Islamicist Lewis gives final series lecture

Six months after Yale began the Democracy, Security and Justice lecture series to address international issues in the post-Sept. 11 world, Middle East historian Bernard Lewis addressed a topic pressing to that world — methods of government in Muslim countries.

Lewis gave the 18th and final lecture of the series last night in the Law School. Speaking on “Democracy, Legitimacy and Succession in the Middle East,” Lewis detailed the differences in the history of the religion-state relationship in the Christian and Muslim worlds, and argued that some Muslim governments have departed from the principles of Islamic law.

Lewis began by saying he does not agree with the notion that democracy is good while all other governments are bad, calling democracy “a system that we in the English world have worked out.”

He said that before making any judgements, it is important to understand the basic principles of classical government in Islam. He detailed three principles — the “elective,” the “contractual element of sovereignty,” and “accountability” — which require rulers to be chosen, limit their powers and provide for responsible government.

“One cannot describe traditional Islamic government as despotic,” Lewis said. “[Rulers are] bound by strict limits.”

He said that in theory, these principles would create “limited, responsible, contractual government,” but that “in practice there was authoritarian government.”

Lewis spoke of how succession is determined in Islamic law. While there were monarchical practices, he said, Muslim governments “never created a rule of succession” as many Western countries did, in which the law of primogeniture reigned.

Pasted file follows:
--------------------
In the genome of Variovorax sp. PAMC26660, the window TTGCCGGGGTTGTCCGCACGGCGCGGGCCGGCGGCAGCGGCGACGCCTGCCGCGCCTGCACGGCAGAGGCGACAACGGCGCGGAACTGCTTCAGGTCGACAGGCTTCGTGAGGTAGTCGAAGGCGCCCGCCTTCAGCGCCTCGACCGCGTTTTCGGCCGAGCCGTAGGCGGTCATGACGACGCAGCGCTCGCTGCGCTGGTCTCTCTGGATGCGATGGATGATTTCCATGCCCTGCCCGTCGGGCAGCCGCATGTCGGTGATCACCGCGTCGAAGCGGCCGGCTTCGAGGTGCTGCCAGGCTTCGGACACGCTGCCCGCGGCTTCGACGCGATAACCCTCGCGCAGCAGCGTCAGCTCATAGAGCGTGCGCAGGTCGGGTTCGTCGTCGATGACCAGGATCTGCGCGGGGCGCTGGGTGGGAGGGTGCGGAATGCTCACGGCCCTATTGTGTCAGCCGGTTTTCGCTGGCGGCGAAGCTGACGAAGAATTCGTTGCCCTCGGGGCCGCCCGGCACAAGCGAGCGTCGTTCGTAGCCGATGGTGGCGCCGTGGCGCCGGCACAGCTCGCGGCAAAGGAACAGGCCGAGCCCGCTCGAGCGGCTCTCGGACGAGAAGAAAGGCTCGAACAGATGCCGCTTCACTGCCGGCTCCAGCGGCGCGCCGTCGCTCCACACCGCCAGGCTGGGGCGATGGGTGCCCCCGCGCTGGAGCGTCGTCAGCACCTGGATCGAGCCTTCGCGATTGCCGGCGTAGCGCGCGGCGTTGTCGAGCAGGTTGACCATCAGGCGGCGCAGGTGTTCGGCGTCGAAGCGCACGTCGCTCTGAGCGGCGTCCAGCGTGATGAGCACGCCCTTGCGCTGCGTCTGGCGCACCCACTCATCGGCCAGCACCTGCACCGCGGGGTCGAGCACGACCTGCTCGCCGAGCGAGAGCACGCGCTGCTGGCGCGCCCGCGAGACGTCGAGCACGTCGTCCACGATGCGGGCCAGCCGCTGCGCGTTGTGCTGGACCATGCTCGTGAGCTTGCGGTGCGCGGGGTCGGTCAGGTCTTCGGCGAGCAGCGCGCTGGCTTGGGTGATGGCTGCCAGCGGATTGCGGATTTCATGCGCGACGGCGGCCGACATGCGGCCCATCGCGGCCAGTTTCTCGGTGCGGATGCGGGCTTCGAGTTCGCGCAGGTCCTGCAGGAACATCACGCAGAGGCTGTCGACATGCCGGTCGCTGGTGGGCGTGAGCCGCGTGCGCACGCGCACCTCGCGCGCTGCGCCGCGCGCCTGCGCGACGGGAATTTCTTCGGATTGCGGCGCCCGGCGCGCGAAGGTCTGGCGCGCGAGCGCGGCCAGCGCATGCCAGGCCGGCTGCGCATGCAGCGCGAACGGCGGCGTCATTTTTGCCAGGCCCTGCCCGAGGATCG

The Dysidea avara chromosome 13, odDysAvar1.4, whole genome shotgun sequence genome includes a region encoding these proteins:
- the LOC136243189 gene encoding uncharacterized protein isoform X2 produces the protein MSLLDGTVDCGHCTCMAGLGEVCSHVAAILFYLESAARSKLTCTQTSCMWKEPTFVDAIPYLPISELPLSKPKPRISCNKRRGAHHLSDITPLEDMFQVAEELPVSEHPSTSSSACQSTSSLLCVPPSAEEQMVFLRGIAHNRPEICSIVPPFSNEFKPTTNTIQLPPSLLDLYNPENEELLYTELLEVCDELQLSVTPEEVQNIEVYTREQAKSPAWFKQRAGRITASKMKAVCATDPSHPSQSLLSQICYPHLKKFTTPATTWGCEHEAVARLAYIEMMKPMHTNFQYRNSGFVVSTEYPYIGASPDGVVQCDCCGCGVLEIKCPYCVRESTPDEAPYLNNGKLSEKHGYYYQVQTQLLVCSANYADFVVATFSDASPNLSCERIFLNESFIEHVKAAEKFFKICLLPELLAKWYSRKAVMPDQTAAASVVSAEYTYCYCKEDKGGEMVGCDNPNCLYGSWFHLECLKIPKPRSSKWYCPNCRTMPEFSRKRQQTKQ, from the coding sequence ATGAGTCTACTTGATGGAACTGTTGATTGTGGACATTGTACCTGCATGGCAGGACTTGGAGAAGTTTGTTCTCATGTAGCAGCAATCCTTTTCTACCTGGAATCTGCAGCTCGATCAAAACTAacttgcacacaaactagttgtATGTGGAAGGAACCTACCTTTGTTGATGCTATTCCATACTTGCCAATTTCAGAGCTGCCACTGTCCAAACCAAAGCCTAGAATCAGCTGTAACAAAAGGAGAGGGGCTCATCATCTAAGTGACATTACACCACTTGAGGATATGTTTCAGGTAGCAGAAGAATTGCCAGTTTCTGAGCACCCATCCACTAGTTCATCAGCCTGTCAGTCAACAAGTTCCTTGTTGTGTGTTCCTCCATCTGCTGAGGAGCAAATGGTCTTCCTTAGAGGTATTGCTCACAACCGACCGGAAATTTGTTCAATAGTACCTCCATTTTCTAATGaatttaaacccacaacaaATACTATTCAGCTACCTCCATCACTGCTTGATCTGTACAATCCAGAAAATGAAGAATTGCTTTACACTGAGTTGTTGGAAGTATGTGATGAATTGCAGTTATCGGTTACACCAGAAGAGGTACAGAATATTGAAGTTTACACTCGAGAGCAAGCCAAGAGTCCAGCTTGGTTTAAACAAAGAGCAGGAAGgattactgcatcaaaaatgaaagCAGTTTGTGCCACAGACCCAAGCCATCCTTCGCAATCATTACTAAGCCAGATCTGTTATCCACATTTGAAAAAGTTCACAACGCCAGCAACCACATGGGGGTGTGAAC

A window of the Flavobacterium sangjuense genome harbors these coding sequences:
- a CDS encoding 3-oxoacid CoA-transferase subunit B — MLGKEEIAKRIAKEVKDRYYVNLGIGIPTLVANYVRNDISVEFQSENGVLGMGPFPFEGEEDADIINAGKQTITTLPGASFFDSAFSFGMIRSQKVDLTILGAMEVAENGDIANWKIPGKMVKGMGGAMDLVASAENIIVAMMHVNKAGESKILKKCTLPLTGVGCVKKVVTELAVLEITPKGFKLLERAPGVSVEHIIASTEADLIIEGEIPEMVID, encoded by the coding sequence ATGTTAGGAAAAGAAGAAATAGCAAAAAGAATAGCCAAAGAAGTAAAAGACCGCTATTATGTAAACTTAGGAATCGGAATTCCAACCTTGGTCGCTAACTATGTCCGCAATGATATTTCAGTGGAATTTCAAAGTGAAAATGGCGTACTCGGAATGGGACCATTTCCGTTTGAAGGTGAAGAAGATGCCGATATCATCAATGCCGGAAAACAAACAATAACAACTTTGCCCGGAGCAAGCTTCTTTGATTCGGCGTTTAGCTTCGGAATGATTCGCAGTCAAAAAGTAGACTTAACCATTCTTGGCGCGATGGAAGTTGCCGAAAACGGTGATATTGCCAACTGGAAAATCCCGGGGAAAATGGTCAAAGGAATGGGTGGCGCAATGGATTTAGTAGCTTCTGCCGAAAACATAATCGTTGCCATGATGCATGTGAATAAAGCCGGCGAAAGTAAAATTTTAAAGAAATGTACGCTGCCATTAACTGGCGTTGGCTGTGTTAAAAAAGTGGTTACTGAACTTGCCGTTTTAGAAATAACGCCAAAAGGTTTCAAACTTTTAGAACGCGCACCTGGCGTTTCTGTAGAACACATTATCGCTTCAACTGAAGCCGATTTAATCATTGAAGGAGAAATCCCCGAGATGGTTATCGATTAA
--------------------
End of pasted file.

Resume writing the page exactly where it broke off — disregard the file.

In Islamic governments, Lewis said, the ruler nominates a successor, who is usually a member of the family and many times a brother. The heir was usually a “grown-up, experienced” person, not usually a juvenile. He said that this system has worked fairly well and survived into modern times.

Lewis also explained Islamic political thought and the relation between “church and state.”

“There is no equivalent in Islam of ‘The Church,'” he said.

He said that while in Christianity, the church is an institution with archbishops and priests, the Muslim mosque is a building where people congregate to pray.

Islam has had a longer history of interaction between government and religion, Lewis said, beginning with Mohammed’s establishment of a state in Medina, where he ruled.

Lewis went on to argue that some Muslim countries’ attempts at modernization may have led to some of their problems.

“Modernization has greatly reinforced the power of the sovereign,” he said, adding that religious authorities have lost all power and become “salary servants of the state.”

He ended by saying that while modernization for many means the separation of religion from state, this separation was “a Christian remedy for a Christian disease.” He said that some think that since the Muslim countries have tried to model Western nations in their methods of modernization, they should also try separation of religion and state. Others, he said, think that the modernization was excessive rather than inefficient, and that this separation is not the solution.

Nilofar Gardezi ’03 said the lecture was on an important topic.

“The comprehension of the whole polarization between tyranny and freedom in the Western context versus tyranny and justice in the Islamic context is really critical to understanding the situation of Muslims in Islam today,” she said.

But Charles Billington ’04 gave Lewis a mixed review.

“Lewis’s talk was useful to varying degrees,” he said. “He gave a good analysis of what has happened but not what can be done.”

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